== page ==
5B5K.A/E61.5 Molybdenum deficiency



Molybdenum deficiency is caused by a lack of molybdenum in the diet or soil. It is found in foods such as grains, legumes, nuts, and leafy greens, as well as animal products. It can also be found in some fertilizers, water, and air.


Molybdenum deficiency is usually diagnosed through a combination of physical examination, laboratory tests, and dietary analysis. Symptoms such as anemia, poor growth, and poor appetite can be indicative of molybdenum deficiency. Laboratory tests can include serum molybdenum levels, red blood cell count, and urine analysis.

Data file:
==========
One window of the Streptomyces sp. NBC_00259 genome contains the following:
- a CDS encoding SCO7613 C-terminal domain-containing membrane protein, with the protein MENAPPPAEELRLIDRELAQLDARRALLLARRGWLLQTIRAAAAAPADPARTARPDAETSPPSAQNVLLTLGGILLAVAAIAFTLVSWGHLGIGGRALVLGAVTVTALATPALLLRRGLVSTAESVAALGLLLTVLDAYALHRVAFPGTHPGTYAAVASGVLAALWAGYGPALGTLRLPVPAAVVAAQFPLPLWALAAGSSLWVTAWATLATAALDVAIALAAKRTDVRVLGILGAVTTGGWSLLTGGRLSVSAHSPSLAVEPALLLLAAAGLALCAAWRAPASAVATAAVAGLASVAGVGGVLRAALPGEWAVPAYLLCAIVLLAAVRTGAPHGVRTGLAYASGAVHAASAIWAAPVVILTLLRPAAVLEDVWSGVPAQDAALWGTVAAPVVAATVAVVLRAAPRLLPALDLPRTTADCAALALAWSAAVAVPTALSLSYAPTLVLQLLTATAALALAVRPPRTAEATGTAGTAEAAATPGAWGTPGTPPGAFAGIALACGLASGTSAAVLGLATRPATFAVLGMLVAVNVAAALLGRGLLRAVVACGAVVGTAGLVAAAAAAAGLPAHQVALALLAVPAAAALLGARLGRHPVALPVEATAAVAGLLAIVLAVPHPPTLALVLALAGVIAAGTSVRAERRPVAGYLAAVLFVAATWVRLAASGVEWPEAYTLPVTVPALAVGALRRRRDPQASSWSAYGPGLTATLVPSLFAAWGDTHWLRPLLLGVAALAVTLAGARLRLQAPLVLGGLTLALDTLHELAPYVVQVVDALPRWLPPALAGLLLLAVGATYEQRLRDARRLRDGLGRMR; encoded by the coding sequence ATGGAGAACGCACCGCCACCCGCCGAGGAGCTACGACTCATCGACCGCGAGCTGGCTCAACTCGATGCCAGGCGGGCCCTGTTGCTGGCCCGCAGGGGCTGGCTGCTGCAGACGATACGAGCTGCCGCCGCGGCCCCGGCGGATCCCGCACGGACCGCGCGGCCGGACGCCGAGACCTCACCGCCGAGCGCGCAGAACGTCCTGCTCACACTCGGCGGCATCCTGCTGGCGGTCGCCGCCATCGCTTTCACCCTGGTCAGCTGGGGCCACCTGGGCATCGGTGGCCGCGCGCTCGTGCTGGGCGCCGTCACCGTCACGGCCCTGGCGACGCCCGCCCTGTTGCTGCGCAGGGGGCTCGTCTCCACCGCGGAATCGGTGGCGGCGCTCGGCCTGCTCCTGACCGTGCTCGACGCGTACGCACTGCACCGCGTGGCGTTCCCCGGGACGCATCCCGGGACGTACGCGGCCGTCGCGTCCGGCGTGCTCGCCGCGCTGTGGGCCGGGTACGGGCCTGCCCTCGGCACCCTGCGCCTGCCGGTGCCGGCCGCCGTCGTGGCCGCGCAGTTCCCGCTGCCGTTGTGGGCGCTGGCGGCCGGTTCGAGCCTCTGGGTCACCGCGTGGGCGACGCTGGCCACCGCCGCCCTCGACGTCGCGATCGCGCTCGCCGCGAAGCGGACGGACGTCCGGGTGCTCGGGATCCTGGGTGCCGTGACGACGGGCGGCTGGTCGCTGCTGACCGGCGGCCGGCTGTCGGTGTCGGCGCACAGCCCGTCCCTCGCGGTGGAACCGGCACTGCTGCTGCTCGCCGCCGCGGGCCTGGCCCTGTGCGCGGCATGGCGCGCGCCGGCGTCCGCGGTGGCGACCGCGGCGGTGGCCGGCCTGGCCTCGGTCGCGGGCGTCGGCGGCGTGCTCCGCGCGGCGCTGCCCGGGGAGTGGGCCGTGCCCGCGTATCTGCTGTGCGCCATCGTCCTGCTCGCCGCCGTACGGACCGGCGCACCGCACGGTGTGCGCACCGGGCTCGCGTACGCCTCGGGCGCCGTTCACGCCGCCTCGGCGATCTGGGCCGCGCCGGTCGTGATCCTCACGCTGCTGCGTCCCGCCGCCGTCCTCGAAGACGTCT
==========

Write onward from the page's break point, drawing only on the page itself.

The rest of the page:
Differential diagnosis

Molybdenum deficiency can be confused with other conditions such as copper deficiency, iron deficiency, and zinc deficiency.


Treatment for molybdenum deficiency is usually focused on correcting the dietary deficiency by providing the necessary dietary sources of molybdenum. Supplements may also be prescribed as a supplement to the diet.


The prognosis for molybdenum deficiency is generally good if the deficiency is recognized and treated early. With proper diet and supplementation, molybdenum deficiency can be corrected and symptoms can be alleviated.

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